Red Knot at Racine North Beach in Racine County Wisconsin on September 11, 2018

I arrived at North Beach in Racine at sunrise with hopes to see the Red Knot that was reported yesterday. After 45 minutes of walking the entire beach from the north to the south, I found this juvenile bird right near the pier on the south end. After only a moment of watching it through my bins, the beach cleaning machine flushed the bird far to the north. It remained there for awhile feeding and going through mussels, etc finding things to eat. I took a few images of this rare visitor and it was present when I walked away. Thanks to Rick Fare for finding this 2nd Red Knot as another one was had just been reported in the same location on September 8th. Thanks for getting the word out to for others to see it. Not a life bird as I got one back on August 16th 2014 in Hustisford. It was a beautiful morning with full sun, a light breeze, mild temps. Images were taken on September 11, 2018.

Red Knot, a juvenile bird…

Red Knot

Binomial name: Calidris canutus

Category: Sandpipers, Phalaropes, and Allies

Size: 10.5” long, 23” wing span

Weight: 4.7 Oz.

Note: A rare  visitor as the normal range for this species is breeding on the Canadian coasts and wintering on the southern east and west coasts of the United States.

Picking through the mussels and finding food in them…

Food in the bill…

More food in the bill…

Something in the bill…

Going to eat it…

Gets something out of a mussel…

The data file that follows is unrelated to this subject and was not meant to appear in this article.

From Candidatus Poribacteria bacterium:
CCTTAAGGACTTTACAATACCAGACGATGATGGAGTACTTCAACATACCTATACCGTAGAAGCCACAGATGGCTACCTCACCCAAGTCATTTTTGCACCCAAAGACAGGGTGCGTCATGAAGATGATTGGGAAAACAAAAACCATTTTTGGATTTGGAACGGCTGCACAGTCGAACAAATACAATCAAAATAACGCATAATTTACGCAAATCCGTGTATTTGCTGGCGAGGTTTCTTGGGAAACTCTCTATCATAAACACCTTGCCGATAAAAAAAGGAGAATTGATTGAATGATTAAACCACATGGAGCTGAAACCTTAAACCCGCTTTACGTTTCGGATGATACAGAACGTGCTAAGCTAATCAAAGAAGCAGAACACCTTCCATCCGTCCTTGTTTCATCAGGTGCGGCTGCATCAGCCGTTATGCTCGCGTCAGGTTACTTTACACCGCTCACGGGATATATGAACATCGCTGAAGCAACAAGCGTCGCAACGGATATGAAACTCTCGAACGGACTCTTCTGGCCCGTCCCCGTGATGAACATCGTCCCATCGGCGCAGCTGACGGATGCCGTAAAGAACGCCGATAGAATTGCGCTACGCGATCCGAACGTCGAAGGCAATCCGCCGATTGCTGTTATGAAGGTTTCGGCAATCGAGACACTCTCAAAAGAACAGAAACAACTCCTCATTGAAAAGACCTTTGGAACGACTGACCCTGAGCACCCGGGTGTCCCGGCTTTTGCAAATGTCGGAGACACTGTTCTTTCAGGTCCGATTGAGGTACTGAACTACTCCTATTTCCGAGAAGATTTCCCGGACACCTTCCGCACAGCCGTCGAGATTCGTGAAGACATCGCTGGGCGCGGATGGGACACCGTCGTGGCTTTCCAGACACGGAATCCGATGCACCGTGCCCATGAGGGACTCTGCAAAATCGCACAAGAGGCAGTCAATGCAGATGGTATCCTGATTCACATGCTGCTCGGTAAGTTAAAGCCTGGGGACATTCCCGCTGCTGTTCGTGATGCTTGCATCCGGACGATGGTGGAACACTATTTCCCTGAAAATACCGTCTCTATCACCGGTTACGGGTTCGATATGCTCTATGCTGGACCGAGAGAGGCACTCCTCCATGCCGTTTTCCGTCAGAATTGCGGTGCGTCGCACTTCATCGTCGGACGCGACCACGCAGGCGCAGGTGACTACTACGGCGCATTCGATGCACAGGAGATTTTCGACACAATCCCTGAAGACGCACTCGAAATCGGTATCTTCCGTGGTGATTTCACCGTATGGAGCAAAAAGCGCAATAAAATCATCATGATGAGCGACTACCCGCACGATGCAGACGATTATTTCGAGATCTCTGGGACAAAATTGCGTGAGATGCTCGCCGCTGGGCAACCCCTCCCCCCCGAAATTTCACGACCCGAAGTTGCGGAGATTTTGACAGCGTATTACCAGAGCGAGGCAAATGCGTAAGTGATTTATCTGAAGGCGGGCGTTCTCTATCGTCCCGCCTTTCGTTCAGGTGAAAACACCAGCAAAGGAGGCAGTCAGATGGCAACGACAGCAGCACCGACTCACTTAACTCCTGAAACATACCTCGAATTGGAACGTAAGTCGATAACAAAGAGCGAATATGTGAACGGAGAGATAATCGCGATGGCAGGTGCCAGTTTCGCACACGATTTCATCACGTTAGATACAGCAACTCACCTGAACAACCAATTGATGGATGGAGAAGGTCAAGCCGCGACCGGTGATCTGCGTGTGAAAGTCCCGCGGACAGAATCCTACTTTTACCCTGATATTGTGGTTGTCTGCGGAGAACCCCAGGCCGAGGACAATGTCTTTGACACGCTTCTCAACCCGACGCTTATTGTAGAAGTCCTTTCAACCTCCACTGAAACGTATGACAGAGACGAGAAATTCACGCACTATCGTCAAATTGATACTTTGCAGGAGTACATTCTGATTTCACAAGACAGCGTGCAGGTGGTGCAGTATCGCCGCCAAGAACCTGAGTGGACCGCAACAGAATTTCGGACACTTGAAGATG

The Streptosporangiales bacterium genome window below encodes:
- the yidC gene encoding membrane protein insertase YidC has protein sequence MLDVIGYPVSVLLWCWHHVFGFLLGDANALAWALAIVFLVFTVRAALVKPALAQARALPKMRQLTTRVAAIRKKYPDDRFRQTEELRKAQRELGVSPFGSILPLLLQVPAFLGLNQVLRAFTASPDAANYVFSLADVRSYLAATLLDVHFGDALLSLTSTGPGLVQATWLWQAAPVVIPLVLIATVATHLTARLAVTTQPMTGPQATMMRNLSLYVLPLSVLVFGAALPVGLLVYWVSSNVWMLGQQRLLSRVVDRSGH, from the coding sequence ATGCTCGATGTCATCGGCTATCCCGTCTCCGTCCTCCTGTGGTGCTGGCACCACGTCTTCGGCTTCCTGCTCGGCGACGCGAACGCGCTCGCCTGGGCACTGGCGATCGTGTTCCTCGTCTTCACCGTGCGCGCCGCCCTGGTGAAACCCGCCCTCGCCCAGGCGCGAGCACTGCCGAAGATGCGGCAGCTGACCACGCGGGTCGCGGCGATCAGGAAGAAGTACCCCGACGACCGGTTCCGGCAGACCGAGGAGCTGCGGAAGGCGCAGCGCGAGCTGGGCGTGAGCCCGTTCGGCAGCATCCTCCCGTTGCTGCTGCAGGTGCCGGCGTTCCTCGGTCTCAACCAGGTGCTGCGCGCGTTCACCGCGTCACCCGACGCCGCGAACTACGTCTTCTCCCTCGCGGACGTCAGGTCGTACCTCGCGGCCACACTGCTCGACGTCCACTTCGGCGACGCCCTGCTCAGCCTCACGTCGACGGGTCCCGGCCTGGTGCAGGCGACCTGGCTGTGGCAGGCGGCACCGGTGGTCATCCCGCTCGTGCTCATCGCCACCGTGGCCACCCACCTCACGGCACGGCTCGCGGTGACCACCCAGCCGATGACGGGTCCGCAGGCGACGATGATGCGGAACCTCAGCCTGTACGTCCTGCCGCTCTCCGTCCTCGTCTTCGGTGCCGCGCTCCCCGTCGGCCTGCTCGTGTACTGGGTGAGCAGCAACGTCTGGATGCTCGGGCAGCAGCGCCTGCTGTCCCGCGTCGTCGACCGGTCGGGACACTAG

Sanderling , left – Red Knot, right

Blurry flight shot, but look at the amazing feather patterns…

Walking along the beach checking out mussels, looking for something to eat…

More things to eat…

More…

Hunting for food…

Looking pretty…

Moving up and down the beach…

Tossing a mussel around……………and it gets something, it is on the tip of the bill….

Going inside the mussel for something to eat…

Red Knot Hustisford Wisconsin August 16, 2014

This rare visitor to the state, the Red Knot was eating well when I left the river last night just before dark. I decided to make another run up there to Hustisford early morning to get a couple more images in day light. I did not see it when I arrived but Dave S. found it as he arrived a few minutes after I and he had his scope. This bird blends in very well with the habitat there. In fact a few times during my visit along with a couple other birders we lost sight of it and it was right in front of us but behind some thin vegetation. Like yesterday, this bird actively feed the whole time I was there other than it preened once. Nice to see this rare bird once more. Images were taken in Hustisford Wisconsin on the Rock River in Dodge Co. August 16, 2014.

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Red Knot

Binomial name: Calidris canutus

Category: Sandpipers, Phalaropes, and Allies

Size: 10.5” long, 23” wing span

Weight: 4.7 Oz.

Habitat: Breeding habitat in tundra areas that are drier and hillsides with sparse vegetation. Outside of breeding habitat they are found near coastal inlets, large tidal mudflats, rocky shores and beaches, bays and estuaries.

Diet: Breeding season it eats sedge seeds and shoots from horsetail and grasses. In snow free areas it will include some invertebrates in their diet. They eat marine worms, grasshoppers, horseshoe crab eggs and other invertebrates in their winter range.